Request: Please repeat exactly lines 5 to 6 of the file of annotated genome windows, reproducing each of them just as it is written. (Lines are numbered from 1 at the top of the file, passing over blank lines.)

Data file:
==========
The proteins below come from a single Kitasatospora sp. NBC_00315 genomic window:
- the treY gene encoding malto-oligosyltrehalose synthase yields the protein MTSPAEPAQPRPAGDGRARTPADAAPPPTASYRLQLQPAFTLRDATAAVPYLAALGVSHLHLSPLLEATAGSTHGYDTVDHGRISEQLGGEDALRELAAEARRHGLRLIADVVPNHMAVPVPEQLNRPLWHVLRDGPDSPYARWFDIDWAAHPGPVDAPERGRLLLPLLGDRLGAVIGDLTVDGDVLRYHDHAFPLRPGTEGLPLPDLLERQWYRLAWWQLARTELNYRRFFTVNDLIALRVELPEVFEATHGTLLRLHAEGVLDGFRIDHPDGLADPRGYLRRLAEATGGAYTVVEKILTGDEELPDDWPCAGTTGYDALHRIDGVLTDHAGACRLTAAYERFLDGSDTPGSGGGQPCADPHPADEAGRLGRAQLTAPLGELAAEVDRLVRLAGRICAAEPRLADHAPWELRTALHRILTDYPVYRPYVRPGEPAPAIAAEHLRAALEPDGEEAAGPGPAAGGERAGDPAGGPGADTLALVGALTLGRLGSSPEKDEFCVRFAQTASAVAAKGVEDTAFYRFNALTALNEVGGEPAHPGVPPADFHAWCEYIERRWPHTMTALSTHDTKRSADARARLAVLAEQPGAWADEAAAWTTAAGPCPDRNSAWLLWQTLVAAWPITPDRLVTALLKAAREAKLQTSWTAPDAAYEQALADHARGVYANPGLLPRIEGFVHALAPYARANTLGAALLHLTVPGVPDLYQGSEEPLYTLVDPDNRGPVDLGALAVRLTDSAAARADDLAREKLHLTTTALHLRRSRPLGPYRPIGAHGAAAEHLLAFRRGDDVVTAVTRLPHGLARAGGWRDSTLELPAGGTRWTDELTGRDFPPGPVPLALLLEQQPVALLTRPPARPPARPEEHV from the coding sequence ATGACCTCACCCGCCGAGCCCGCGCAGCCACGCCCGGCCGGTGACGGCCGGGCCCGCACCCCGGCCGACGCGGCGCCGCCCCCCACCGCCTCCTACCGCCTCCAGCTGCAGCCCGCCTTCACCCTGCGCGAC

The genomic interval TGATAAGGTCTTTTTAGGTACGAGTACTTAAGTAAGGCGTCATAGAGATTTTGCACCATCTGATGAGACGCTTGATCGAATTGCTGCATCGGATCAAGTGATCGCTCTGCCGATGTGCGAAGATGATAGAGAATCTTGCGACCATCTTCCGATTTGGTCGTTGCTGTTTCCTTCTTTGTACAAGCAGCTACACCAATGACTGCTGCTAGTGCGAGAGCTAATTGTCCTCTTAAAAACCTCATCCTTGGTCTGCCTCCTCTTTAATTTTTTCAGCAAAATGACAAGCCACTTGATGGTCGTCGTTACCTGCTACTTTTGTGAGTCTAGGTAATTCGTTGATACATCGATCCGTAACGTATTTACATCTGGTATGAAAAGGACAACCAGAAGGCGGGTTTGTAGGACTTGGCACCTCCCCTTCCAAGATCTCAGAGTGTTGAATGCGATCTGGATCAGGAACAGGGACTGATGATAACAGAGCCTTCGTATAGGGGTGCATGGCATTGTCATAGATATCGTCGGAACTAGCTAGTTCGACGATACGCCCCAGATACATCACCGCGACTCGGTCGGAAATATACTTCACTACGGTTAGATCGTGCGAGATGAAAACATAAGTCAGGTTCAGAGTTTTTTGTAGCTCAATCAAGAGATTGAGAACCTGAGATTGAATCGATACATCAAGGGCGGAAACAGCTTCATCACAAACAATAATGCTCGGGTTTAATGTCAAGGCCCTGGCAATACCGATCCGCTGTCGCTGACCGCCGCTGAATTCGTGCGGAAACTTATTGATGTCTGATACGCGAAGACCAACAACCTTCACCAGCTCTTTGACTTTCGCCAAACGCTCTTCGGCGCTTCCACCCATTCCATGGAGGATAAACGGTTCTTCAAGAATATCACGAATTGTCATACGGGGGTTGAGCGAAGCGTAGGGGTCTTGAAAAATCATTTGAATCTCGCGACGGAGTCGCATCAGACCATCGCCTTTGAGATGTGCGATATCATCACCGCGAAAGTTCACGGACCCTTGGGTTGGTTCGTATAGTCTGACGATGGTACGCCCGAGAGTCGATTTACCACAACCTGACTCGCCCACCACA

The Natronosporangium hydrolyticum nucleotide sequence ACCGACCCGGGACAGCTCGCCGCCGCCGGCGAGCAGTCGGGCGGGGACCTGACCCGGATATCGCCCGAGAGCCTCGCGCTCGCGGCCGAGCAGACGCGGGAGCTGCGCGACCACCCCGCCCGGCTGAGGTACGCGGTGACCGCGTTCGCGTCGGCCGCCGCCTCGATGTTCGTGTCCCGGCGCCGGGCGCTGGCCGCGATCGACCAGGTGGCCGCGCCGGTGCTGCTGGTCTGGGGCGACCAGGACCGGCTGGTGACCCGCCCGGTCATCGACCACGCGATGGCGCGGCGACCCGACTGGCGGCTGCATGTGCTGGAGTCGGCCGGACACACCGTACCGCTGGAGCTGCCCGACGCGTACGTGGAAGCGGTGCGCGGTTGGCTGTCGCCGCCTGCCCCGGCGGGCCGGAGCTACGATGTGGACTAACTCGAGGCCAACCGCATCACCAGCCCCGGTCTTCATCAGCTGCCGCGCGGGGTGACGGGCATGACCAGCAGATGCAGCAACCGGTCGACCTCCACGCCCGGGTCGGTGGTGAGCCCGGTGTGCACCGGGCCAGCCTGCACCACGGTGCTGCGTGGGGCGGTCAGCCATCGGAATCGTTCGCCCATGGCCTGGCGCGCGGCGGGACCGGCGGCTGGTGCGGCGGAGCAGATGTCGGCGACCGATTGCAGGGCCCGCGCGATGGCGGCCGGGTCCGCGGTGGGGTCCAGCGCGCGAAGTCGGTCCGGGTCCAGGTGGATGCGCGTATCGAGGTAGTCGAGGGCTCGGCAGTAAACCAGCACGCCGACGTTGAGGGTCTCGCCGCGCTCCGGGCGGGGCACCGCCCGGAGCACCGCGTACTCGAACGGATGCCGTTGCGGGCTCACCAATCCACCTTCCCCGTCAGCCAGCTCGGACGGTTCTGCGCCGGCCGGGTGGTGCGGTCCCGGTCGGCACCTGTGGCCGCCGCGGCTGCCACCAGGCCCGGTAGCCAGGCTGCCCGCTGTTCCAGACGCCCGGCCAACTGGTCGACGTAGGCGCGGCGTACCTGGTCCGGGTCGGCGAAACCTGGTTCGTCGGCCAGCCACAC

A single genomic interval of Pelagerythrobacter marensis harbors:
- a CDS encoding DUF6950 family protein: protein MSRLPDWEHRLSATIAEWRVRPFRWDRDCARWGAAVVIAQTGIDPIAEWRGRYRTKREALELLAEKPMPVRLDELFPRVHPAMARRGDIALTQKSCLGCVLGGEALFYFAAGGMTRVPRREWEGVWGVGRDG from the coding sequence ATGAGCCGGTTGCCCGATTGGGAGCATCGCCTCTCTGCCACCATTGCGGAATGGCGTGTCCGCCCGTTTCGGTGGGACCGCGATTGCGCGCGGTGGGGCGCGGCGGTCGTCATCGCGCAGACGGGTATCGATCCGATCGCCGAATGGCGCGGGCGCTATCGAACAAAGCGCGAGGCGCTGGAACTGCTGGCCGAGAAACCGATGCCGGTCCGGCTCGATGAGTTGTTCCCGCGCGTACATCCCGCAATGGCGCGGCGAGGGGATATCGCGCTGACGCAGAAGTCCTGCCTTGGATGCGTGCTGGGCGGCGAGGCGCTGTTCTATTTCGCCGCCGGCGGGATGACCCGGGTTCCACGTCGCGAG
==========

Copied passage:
A single genomic interval of Pelagerythrobacter marensis harbors:
- a CDS encoding DUF6950 family protein: protein MSRLPDWEHRLSATIAEWRVRPFRWDRDCARWGAAVVIAQTGIDPIAEWRGRYRTKREALELLAEKPMPVRLDELFPRVHPAMARRGDIALTQKSCLGCVLGGEALFYFAAGGMTRVPRREWEGVWGVGRDG from the coding sequence ATGAGCCGGTTGCCCGATTGGGAGCATCGCCTCTCTGCCACCATTGCGGAATGGCGTGTCCGCCCGTTTCGGTGGGACCGCGATTGCGCGCGGTGGGGCGCGGCGGTCGTCATCGCGCAGACGGGTATCGATCCGATCGCCGAATGGCGCGGGCGCTATCGAACAAAGCGCGAGGCGCTGGAACTGCTGGCCGAGAAACCGATGCCGGTCCGGCTCGATGAGTTGTTCCCGCGCGTACATCCCGCAATGGCGCGGCGAGGGGATATCGCGCTGACGCAGAAGTCCTGCCTTGGATGCGTGCTGGGCGGCGAGGCGCTGTTCTATTTCGCCGCCGGCGGGATGACCCGGGTTCCACGTCGCGAG